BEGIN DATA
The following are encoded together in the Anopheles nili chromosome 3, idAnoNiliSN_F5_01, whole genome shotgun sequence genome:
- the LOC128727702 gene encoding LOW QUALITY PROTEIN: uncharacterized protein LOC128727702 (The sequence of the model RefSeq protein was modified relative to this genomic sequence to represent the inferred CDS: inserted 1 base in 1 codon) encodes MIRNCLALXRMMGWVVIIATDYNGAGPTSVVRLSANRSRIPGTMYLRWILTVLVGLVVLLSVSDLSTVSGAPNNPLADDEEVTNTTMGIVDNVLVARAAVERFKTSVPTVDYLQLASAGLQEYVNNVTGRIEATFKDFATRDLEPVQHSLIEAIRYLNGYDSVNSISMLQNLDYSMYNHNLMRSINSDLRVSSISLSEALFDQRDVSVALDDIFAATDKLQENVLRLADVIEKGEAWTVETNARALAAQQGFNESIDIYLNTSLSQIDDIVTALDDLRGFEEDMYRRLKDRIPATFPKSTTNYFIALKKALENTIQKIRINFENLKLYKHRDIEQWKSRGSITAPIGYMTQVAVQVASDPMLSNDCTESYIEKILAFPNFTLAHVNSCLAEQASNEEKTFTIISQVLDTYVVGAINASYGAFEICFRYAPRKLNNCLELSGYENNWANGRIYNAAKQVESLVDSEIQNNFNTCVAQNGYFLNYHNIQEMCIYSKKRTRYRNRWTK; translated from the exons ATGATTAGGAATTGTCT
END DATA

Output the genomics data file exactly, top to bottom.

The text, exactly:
The following are encoded together in the Anopheles nili chromosome 3, idAnoNiliSN_F5_01, whole genome shotgun sequence genome:
- the LOC128727702 gene encoding LOW QUALITY PROTEIN: uncharacterized protein LOC128727702 (The sequence of the model RefSeq protein was modified relative to this genomic sequence to represent the inferred CDS: inserted 1 base in 1 codon) encodes MIRNCLALXRMMGWVVIIATDYNGAGPTSVVRLSANRSRIPGTMYLRWILTVLVGLVVLLSVSDLSTVSGAPNNPLADDEEVTNTTMGIVDNVLVARAAVERFKTSVPTVDYLQLASAGLQEYVNNVTGRIEATFKDFATRDLEPVQHSLIEAIRYLNGYDSVNSISMLQNLDYSMYNHNLMRSINSDLRVSSISLSEALFDQRDVSVALDDIFAATDKLQENVLRLADVIEKGEAWTVETNARALAAQQGFNESIDIYLNTSLSQIDDIVTALDDLRGFEEDMYRRLKDRIPATFPKSTTNYFIALKKALENTIQKIRINFENLKLYKHRDIEQWKSRGSITAPIGYMTQVAVQVASDPMLSNDCTESYIEKILAFPNFTLAHVNSCLAEQASNEEKTFTIISQVLDTYVVGAINASYGAFEICFRYAPRKLNNCLELSGYENNWANGRIYNAAKQVESLVDSEIQNNFNTCVAQNGYFLNYHNIQEMCIYSKKRTRYRNRWTK; translated from the exons ATGATTAGGAATTGTCT